Creating a will or a trust is often the first step in estate planning – and one that many people in Florida and around the country fail to take. In fact, Forbes magazine reported that in 2010, only 35 percent of people surveyed had made plans for the distribution of assets.
An important part of trust administration is selecting a trustee, or the person who will handle the assets following your death or, depending on the structure, incapacitation. The American Association of Retired Persons offers a number of tips for choosing a trustee, such as the following:
- Have a back-up or form co-trustees, especially for large estates.
- Review your selection every year or so to ensure you still agree with your choice.
- Select someone who will be around and is in good health.
- Base your decision on finding someone who has common sense and is trustworthy.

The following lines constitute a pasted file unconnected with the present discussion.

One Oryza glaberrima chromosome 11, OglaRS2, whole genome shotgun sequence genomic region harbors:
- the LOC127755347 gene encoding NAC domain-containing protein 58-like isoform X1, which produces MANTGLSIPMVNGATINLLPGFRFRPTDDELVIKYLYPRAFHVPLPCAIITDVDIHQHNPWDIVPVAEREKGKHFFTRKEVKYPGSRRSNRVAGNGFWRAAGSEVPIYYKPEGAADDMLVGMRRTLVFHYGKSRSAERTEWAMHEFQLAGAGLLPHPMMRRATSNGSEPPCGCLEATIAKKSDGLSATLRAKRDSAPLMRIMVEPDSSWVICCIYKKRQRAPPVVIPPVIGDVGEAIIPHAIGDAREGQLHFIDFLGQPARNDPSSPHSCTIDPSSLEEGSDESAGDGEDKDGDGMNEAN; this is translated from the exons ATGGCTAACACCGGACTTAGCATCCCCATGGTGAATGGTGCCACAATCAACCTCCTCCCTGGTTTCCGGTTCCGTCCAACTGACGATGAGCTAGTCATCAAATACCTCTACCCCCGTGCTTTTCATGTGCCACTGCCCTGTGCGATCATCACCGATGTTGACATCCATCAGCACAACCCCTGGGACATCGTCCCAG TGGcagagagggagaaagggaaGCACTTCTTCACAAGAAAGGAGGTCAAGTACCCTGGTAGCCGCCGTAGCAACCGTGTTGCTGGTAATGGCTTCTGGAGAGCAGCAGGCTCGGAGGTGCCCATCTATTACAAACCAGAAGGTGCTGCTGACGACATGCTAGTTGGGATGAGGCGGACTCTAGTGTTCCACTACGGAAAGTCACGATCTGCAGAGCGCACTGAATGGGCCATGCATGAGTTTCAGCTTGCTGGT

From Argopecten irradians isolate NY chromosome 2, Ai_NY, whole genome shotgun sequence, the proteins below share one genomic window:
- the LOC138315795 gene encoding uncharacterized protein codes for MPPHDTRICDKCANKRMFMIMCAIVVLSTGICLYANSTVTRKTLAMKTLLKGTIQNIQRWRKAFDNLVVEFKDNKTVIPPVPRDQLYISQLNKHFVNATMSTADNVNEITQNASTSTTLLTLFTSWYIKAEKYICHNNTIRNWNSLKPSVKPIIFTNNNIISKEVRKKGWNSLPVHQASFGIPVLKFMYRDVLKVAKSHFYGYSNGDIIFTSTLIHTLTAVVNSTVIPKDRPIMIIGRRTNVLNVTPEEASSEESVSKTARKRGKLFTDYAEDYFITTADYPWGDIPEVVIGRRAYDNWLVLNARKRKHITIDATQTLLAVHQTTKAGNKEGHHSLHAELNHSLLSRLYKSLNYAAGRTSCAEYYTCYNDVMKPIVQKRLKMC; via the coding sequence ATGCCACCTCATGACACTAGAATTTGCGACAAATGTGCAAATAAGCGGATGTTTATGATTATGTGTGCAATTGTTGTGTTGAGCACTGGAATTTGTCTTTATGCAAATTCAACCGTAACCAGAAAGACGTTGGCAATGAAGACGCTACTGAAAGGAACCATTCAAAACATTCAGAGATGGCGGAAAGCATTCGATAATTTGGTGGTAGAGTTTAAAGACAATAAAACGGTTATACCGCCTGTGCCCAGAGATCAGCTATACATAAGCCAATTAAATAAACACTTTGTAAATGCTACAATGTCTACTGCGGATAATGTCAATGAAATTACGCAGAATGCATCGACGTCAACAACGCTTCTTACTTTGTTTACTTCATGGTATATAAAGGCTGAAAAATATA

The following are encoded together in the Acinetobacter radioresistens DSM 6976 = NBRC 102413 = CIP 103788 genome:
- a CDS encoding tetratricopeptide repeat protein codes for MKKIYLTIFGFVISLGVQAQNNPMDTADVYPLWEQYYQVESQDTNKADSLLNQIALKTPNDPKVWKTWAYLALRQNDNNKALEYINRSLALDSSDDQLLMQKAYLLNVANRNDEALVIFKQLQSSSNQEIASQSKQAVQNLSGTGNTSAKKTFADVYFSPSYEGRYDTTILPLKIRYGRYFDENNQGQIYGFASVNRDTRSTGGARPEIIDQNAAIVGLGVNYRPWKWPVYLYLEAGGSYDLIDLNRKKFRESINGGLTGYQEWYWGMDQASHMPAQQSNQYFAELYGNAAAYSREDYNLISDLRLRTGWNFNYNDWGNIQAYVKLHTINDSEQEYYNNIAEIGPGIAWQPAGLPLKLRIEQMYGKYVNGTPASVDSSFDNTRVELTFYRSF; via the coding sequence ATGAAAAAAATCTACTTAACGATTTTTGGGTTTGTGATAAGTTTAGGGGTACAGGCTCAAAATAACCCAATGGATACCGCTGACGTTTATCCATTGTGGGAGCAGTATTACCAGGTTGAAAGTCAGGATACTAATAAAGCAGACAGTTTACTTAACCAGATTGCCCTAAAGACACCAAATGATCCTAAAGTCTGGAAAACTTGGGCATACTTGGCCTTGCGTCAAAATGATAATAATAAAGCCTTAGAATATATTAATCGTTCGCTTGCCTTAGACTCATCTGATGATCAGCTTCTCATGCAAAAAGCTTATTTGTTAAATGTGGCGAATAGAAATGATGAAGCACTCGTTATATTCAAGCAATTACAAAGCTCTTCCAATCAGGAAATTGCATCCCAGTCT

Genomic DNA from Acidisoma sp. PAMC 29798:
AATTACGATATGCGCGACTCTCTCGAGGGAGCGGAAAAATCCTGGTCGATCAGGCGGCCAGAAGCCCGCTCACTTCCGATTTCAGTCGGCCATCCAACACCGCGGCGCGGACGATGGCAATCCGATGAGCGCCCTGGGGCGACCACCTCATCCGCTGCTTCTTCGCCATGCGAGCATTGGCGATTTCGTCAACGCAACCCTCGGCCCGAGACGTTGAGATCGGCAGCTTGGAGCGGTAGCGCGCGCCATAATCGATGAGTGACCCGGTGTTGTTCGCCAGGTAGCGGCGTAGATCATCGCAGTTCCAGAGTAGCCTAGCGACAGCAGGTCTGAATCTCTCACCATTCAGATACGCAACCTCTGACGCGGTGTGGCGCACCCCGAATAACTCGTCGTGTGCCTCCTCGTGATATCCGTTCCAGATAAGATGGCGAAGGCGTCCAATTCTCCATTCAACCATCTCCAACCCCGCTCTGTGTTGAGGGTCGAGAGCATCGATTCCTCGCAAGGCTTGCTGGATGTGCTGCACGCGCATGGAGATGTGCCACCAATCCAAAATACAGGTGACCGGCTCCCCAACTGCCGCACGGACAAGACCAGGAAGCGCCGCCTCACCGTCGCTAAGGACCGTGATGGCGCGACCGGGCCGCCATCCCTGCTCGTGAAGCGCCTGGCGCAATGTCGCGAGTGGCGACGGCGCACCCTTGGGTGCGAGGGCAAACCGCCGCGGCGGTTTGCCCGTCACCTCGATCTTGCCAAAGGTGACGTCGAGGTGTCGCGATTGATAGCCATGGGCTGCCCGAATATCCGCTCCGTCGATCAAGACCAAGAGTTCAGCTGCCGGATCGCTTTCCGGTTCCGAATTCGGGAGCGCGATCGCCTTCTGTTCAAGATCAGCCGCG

In some cases, people choose to name corporate trustees, which is often in the form of a bank trust department or a trust company. This can be useful in situations in which you feel that you need someone with expertise to handle your assets. In some instances, this can also provide a better return on your investments and allow you to gain objective advice. It is important to note, however, that there are fees involved in using a corporate trustee.
The American Association of Individual Investors warns that in situations in which businesses are held in a trust, you might want to consider appointing a trustee who has expertise in that industry. Further, it is important to take into account any potential conflict that could arise when selecting family members. In some situations, a relative may not be able to make the impartial decisions you might have wanted.
While this information may be useful, it should not be taken as legal advice.